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Posted By : Threeland Travel / Vietnam-Culture & History

According to the Lunar calendar used in Vietnam, almost in parallel with the Gregorian Calendar, the 23rd day of the previous year’s 12th month, “The Day of Lares”, where the Lares come to see the Jade Emperor with a long report of every good and bad things that happened in a family during the year. Within a week, the Lares will return Earth and the new year will start. As a tradition, the 23rd day of the 12th month every year, “The Day of Lares” or “Ngày Cúng Ông Công Ông Táo” becomes an important occasion, being just one step apart from the new year. After this momentous instance, the festivities commence with fresh flowers, new house decorations, tasty New Year dishes and never-ending lines for homebound trains.


     Credit to Dinh lang Viet group and THREELAND’s tourguides:Erecting Cay Neu

This year, the teams of Threeland Travel and Gray Line Cruise contributed partly in financing and organizing a festival in Le Mat Village, starting right before ‘’The Day of Lares’’, in order for the Lares to contentedly come to the Jade Emperor with a satisfying report of the prosperous year after all the festivities. The festival’s key event is called “Dựng Cây Nêu” – an ancient tradition that sees the erection of a sacred stick of bamboo tree with traditional decorations to exorcise evil forces.

Ritual of bringing offerings to the God of the village

Credit to Dinh lang Viet group and THREELAND’s tourguides:Ritual of bringing offerings to the God of the village

With the ambition of hosting Tết customs to keep traditions alive and developed, erecting Cây Nêu is always considered a key activity of the festival. The bamboo tree will have most of its leaves stripped, except for a tuft at the treetop, where many traditional terra-cotta objects hangs, including bows, arrows, small bells, gongs, leaves and fishes – which are familiar to the water-rice cultivating farmers, all of which will create enchanting viral sounds to exorcise the evil forces. And finally, Cây Nêu will be erected on a ground with holy drawings of bows and arrows underneath made of lime. At 09.30am sharp, Cây Nêu should already be erected by the hands of respectable and reputable people of the village as well as organizers of the festival.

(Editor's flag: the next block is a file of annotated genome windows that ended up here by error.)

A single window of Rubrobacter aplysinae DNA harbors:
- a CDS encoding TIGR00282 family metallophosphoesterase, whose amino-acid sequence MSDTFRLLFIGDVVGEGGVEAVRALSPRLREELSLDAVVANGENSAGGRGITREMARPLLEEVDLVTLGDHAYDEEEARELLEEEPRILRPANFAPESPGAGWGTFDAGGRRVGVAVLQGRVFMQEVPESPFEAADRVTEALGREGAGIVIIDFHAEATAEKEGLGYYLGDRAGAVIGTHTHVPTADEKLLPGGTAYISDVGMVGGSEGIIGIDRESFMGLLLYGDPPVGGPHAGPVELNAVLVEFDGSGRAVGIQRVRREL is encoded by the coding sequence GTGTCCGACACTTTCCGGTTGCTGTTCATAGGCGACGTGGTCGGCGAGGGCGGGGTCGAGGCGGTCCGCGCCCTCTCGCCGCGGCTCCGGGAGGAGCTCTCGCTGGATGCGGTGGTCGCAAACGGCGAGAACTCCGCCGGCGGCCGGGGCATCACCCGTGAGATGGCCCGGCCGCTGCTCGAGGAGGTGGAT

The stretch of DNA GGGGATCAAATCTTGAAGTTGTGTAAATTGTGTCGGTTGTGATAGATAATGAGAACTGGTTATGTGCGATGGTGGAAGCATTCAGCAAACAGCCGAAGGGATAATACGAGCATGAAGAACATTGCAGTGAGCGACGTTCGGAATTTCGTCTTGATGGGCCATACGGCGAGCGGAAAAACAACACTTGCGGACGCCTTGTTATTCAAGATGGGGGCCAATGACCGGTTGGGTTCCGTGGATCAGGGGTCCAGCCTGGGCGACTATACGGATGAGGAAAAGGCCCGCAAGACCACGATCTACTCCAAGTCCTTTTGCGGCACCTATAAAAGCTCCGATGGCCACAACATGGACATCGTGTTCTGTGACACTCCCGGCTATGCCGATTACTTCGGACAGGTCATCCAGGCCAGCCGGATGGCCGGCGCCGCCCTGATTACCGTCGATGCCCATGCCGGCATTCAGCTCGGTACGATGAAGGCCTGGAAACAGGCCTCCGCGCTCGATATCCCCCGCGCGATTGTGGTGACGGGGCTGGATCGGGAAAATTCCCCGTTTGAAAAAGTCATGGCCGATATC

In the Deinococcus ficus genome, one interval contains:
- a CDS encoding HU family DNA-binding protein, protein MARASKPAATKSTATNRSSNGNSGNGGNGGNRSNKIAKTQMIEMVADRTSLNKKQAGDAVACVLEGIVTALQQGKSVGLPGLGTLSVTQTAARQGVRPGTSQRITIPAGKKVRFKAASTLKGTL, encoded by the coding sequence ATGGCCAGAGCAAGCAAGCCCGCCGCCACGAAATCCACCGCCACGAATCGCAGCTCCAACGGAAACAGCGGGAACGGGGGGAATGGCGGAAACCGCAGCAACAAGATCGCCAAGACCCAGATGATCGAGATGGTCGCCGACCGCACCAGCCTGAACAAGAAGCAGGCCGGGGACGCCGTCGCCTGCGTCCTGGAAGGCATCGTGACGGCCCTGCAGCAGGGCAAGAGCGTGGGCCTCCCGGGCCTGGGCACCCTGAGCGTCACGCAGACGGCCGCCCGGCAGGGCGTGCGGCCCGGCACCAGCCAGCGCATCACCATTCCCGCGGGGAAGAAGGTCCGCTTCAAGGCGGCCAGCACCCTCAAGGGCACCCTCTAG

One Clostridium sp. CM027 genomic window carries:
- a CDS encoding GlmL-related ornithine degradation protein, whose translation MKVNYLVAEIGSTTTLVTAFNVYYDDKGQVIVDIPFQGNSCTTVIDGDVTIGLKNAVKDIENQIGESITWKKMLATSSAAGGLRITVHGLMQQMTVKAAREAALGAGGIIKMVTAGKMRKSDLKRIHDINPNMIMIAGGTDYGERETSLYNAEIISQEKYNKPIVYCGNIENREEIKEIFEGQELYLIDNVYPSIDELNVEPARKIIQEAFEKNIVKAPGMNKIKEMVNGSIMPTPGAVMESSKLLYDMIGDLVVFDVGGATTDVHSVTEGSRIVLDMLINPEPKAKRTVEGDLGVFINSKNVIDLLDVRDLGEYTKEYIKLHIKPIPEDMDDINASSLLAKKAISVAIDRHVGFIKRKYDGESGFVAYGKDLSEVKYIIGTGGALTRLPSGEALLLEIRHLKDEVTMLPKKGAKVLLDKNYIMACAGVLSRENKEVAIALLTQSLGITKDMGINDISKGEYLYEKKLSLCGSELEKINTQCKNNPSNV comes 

Credit to Dinh lang Viet group and THREELAND’s tourguides: Tourists joined Hat Xoan

Hundreds of people flocks into Le Mat Village, joining not only the time of erecting Cây Nêu, but multiple activities afterwards, including dozens of folklores like Hat Xam (the songs of wandering artists sitting on a mattress), Hat Xoan (Spring songs with dances performed by young and beautiful artists), or Cheo (a kind of very solemn and romantic countryside folklore speaking of long stories and legends).

                               Credit to Dinh lang Viet group and THREELAND’s tourguides.

About 40 foreign students and researchers living in Hanoi have also attended the festival, which they will never forget about and will definitely return in the coming year. “I feel comfortable in this traditional long dress for Vietnamese men,” Eric Armand from USA told Việt Nam News, “Especially for this weather. I like it a lot! There is a big population of Vietnamese in the US, but not many people celebrate the Lunar New Year. Here I see everyone prepare for the new year for a week. The atmosphere is great.”.

“In my country we don’t eat pork’, said Akram Abu Fayyeh from Palestine the previous day when he walked around with the Club of Viet Communal House members, ‘But this is the first time I have taken part in various customs for the traditional Tết in Vietnam,” Akram Imad Abu Fayyeh from Palestine said. He has studied Vietnamese at Hanoi National University for three months, and, to show how excited he was, Akram requested to join hands in bringing Cay Neu into the place.